Today is our last stop in Australia. Freemantle is a suburb of Perth, and what we could see of the town from the ship was lovely – a lot of older-looking buildings, a lot of trees and grassy areas. We’d booked a walking tour, and as it started, it was already hot out. Our guide told us about something called the “Freemantle doctor,” which happens when the ground heats up quickly, the hot air rises, and the rising air sucks in a cooling breeze from the ocean to the west. It was probably over 90 when we set out, but by about 11:30, it had cooled down at least 10 degrees and the breeze was refreshingly cool.
Freemantle has a lot of pretty buildings that were built during their gold rush, and a lot of them are fairly well preserved. What’s really well preserved, though, is the prison. Apparently, when the rest of Australia decided they were sick of being sent convicts, Freemantle needed a lot of free labor, so the government began shipping the convicts there. The very first thing the convicts had to do was to build their own prison, and the only thing they had to build it out of was blocks of locally-mined limestone.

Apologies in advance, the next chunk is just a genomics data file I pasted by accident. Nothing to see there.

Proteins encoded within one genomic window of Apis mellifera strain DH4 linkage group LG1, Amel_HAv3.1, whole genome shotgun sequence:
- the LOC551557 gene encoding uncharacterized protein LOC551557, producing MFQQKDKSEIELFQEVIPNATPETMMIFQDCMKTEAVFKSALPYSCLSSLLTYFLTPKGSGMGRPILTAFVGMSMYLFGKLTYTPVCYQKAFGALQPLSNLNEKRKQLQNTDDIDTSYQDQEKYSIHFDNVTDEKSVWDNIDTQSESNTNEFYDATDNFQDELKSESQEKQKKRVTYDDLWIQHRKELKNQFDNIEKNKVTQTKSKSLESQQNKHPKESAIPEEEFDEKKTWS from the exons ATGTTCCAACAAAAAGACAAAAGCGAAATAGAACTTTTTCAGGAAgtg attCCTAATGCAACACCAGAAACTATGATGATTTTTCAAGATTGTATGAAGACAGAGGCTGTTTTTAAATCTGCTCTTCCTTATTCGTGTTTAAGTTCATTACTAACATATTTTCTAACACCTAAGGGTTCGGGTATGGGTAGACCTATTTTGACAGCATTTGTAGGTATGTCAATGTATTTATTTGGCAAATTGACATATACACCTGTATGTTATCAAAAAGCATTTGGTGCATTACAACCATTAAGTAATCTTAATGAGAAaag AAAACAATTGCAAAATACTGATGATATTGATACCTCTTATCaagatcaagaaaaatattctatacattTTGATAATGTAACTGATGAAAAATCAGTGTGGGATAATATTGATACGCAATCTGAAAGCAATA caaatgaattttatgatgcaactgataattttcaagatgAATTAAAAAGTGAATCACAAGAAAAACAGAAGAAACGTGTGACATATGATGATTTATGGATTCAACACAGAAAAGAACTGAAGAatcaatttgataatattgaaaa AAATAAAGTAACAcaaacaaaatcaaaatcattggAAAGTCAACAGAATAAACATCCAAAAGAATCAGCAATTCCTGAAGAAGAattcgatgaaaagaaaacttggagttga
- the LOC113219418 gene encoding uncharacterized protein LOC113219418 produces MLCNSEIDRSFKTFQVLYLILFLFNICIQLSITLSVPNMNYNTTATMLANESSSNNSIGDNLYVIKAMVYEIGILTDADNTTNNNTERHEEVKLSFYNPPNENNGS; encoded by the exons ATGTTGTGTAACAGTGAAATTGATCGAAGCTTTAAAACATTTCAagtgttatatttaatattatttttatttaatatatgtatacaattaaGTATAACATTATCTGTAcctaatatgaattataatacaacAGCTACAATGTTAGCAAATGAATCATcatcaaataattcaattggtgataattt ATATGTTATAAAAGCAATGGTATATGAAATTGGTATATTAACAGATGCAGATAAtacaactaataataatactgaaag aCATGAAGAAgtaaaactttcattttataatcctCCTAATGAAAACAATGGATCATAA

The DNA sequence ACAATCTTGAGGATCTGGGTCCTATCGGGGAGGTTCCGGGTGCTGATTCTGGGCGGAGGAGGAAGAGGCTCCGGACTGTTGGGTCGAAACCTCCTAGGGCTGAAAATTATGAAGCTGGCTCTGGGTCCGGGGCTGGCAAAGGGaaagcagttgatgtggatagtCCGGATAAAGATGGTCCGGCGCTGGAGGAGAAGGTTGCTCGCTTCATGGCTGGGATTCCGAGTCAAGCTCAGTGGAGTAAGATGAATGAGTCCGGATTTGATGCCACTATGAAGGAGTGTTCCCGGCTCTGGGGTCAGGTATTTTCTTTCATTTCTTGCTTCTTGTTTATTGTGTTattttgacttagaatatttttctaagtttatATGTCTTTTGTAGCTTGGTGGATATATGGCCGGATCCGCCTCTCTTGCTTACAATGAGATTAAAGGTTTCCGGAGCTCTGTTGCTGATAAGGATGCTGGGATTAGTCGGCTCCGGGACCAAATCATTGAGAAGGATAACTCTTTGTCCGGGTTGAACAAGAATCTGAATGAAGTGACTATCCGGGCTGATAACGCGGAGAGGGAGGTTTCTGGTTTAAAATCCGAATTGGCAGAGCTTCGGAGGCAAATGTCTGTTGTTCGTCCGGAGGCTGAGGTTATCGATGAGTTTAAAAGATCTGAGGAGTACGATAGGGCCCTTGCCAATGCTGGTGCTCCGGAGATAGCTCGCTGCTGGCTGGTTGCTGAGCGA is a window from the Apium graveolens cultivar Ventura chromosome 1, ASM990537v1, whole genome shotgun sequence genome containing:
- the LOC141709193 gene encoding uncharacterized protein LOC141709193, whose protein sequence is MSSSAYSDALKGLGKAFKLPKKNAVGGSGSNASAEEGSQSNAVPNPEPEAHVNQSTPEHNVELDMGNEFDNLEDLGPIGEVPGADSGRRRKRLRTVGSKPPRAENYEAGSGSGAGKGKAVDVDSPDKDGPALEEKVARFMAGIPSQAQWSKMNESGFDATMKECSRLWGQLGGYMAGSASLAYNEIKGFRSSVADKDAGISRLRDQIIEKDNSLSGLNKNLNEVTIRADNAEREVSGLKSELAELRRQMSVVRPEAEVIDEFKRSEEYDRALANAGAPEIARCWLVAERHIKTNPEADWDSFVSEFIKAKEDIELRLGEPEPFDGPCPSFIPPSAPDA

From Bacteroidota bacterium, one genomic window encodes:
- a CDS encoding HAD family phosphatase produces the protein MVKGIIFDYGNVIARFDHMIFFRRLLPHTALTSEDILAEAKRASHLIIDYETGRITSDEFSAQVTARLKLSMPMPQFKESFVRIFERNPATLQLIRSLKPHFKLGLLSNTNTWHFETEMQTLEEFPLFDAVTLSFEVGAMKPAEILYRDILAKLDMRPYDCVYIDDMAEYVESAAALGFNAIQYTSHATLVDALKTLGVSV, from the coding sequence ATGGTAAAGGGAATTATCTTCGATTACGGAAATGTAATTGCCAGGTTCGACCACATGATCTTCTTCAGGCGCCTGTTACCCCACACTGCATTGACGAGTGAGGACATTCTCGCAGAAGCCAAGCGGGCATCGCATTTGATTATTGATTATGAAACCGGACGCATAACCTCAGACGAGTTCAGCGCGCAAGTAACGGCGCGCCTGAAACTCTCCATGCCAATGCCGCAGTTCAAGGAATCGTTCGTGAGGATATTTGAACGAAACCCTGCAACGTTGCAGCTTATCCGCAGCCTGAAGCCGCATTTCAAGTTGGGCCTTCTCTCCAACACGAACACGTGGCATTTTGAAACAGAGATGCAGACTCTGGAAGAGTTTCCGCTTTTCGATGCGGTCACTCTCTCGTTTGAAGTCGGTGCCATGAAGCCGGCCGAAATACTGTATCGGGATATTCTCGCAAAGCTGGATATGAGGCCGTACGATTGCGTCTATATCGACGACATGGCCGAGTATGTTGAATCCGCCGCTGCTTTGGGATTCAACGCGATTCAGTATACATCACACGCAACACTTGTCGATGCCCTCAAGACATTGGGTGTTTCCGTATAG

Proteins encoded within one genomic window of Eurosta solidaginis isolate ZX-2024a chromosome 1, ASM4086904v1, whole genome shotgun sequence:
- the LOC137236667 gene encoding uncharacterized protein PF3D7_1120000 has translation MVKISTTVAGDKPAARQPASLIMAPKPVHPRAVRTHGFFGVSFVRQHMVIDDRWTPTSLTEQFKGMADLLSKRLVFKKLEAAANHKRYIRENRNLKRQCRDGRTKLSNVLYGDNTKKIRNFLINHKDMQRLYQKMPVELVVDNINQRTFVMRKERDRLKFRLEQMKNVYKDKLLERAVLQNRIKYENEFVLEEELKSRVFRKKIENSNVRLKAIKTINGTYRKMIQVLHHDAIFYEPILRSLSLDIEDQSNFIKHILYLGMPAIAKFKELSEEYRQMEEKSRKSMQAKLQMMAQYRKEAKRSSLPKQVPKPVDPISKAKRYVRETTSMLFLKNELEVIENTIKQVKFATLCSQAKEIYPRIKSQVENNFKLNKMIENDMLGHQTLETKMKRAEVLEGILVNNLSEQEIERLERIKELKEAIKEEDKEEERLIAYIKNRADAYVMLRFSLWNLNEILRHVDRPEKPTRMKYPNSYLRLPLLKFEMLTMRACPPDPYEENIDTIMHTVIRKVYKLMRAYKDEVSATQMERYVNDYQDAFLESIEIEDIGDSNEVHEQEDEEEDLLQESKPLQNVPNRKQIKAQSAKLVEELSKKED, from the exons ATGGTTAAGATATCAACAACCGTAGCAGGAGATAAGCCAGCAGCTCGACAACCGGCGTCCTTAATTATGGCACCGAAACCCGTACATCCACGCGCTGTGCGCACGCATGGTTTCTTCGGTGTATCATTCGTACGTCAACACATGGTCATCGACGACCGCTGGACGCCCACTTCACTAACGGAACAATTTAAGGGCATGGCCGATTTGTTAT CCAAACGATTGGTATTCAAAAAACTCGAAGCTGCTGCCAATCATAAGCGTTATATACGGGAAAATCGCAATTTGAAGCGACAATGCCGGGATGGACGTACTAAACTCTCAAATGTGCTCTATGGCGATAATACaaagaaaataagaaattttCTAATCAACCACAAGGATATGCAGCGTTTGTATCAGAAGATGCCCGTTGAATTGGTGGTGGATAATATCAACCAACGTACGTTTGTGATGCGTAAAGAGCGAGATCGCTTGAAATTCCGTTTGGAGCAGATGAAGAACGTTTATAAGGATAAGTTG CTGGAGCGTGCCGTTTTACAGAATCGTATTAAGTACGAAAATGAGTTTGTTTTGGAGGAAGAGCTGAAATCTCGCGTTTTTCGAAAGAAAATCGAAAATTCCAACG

The prison was completed in 1855, which was not a terribly enlightened time for the criminal justice system. Shockingly, the prison continued to operate until 1991.
After our tour wound up, the Pirate and I peeled off from the group and walked around the district near the university. It was a cool blend of coffee places, used clothing and book stores, youth hostels, fun-looking bars, and a few touristy-looking shops.
I realize that, while I like Europe and the Middle East for the history and the museums, Australia just generally feels more relaxing. There’s no more history here than there is in California, and the Australians aren’t hung up on it. The difference between Australia and Britain feels a lot like the difference between New England and California. In California, we know that people love us for our nice weather and good beaches and plentiful vegetables, whereas in New England, they want you to know how historic they are and look down their noses at anyone who isn’t well versed in their history.
I mentioned a few weeks ago that after setting our clocks forward every few days so that our days were only 23 hours long, I was looking forward to the return trip where our days would be 25 hours long and we could sleep in every day. Even then, I knew that something would suck, I just wasn’t seeing it yet. Once we left Sydney, we started traveling westward and so getting those hours back, and I’ve figured out what sucks. I’m wide awake at 5:30am and nothing’s open – I can’t get a cup of tea or go for a swim or anything. And by 5:30pm, I’m starving for dinner which won’t be served for another hour. Then I’m ready for bed at 7:00pm.